Six weeks ago at this very moment, on March 25, 2021, I was sitting here being a typical person on a Thursday afternoon in the middle of a pandemic, and my Twitter started lighting up with info about how the state of California had finally announced a vaccination plan that included my age group. Two weeks later, on April 1 (the first day of eligibility), I woke up and after awhile of trying, got an appointment to get my first COVID-19 vaccination dose that same day. I wrote all about that entire experience at the time.
Today -- Thursday April 29 -- I got my second and (at least for now) final COVID-19 vaccination. I know it's a little ballsy saying that I feel perfectly fine only a few hours after the shot, but for the moment, that's how it is. I promise to amend the post if I spontaneously explode or turn into some kind of large amoeba over the next day or two. At the risk of tempting fate, everything has gone extraordinarily well with my entire vaccination experience.
Back to LA
My second dose of the Moderna vaccine was provided by Carbon Health, who had set up a large vaccination site in the parking lot at the Crenshaw Christian Center in South Los Angeles, about 13 miles northeast of my home here at the beach. It's on 79th Street, south of Florence between Normandie and Vermont. My appointment had carried through from my first dose four weeks earlier; I didn't need to do a thing.
Big hats off to Carbon Health in that regard; after my first dose, I got a text message and email showing that I was registered as such in their system, and then in the days preceding my second dose, I received reminder messages and a confirmation for my next appointment. They seem really together with this massive undertaking.
Unlike our first dose, we practically pulled straight up to the vaccination site for dose #2, as opposed to waiting in an hour-long line of cars as we did last time. Once again, everyone there was friendly and professional, and the shot itself was administered by a medical technician from the Los Angeles Fire Department. Being overly cautious, I made absolutely sure to confirm that the shot they were giving me was Moderna. Then came the painless jab, and then a 20-minute wait to once again confirm that neither Christina nor myself were experiencing any immediate reactions to the shot. Once the all-clear came through, we headed back home.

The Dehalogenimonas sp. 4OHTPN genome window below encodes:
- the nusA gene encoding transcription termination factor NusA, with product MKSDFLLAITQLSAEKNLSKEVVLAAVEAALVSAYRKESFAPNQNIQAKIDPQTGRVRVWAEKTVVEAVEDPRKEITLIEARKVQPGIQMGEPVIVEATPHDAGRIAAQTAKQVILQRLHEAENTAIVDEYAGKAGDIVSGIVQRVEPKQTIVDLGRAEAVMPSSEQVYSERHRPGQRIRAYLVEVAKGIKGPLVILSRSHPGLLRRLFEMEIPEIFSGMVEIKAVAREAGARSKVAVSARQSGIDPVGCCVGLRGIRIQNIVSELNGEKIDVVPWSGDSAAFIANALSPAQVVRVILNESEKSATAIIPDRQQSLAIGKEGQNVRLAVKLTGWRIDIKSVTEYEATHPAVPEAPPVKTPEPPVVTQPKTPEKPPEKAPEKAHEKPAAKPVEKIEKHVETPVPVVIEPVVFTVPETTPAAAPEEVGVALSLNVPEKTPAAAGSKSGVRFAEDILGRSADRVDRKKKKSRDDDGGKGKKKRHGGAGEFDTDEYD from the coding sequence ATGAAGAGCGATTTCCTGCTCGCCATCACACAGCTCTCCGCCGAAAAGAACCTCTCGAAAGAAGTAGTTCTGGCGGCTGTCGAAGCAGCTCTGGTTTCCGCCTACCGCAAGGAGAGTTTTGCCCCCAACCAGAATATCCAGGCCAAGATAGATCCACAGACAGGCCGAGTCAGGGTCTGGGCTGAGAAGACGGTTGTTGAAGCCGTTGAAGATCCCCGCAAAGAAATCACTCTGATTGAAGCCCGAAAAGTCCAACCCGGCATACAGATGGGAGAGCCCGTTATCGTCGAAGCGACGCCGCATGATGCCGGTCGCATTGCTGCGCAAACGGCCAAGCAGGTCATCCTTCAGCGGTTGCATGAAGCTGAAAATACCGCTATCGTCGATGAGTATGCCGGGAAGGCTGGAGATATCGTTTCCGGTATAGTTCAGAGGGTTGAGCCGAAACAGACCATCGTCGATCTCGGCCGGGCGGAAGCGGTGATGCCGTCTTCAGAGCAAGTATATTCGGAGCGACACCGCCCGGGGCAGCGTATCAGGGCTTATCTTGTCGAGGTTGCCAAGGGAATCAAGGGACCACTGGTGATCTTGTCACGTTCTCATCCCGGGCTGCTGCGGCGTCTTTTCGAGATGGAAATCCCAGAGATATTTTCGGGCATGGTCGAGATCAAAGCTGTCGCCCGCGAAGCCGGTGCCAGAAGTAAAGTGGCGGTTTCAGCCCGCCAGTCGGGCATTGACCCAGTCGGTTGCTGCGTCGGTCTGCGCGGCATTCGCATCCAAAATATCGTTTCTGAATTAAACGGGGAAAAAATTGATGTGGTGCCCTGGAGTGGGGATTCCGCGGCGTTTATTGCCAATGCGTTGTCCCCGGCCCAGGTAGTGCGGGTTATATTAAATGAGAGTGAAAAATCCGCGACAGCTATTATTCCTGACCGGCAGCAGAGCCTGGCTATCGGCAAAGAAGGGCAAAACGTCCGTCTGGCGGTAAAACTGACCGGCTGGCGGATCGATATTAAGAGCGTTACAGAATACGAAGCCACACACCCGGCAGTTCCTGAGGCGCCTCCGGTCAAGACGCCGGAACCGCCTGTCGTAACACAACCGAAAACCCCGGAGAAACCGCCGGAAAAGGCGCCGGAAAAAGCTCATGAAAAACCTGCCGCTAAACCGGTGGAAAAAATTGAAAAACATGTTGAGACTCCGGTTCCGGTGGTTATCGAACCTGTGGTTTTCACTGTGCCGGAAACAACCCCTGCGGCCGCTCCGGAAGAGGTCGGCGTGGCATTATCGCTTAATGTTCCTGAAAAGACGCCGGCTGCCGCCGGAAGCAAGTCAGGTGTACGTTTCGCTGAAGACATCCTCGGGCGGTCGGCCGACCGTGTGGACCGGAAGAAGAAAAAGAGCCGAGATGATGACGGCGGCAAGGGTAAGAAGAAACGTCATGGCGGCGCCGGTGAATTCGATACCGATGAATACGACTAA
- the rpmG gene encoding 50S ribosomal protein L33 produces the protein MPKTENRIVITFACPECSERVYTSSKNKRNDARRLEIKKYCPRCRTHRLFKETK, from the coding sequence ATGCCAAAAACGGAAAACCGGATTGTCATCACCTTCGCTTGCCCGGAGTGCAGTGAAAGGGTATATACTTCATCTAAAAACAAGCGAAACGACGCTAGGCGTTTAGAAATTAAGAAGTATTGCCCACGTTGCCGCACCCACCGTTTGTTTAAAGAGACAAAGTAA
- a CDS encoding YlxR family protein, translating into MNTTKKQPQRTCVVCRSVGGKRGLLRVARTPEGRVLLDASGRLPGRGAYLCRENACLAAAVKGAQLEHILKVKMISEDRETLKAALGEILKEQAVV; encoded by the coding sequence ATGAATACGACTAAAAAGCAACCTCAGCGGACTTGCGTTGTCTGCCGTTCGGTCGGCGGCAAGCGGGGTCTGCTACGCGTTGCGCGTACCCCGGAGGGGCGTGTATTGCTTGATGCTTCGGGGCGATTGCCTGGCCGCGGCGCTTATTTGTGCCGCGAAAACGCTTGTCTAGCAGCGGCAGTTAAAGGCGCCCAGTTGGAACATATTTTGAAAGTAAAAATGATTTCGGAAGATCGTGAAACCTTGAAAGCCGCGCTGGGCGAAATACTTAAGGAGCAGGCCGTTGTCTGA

A few VERY important things I need to impart to anyone stumbling across this post.
- The vaccine is free.
- The vaccine is safe.
- In almost every case, the vaccine's side effects are very mild and short-lasting, especially compared to getting COVID-19.
- Most people don't get any side effects at all, or are so minor as to be barely noticeable.
- If you truly want to start getting back to a free and open society across the country and around the world, the fastest way to do it is for as many people as possible to get vaccinated.
Back in Spring 2020, around the time that the first lockdown orders were hitting and people were staring to speculate how long this pandemic would last, I did a little historical research. I looked at the typical time for a vaccine to be developed, the multiple phases of clinical trials to prove it safe for use, and the administration of a distribution plan to offer it to a country of 328 million people.
My earliest estimate from my perspective in March 2020 was that we'd be lucky to get a vaccine by October of 2021, and I was especially annoyed at the people -- far too many of them -- who were complaining about the initial six-week lockdown period. I knew back then it was only the very start.
So, for me to be sitting here just 13 months later, having received both doses of a highly effective, well tested vaccine is simply amazing. It's unheard of. It's completely unprecedented in the annals of medical science. And yet, as would be completely expected from any realistic viewpoint, there are those people out there who won't take this miraculous, free, life-saving treatment because of their distrust of science and government.
I used to try and help those people, but I don't anymore. Instead, I just do the things that help ensure the safety of myself and those very close to me, and that's about it. That's the only area where I can truly be effective in making a difference. I do encourage you to do the same with any person you care about who's on the fence about getting vaccinated, or about getting their second dose if that's a necessity. Beyond those people who matter the most to you and to whom you can personally encourage and influence, the rest of them are voluntarily on their own to catch and suffer the consequences of the virus.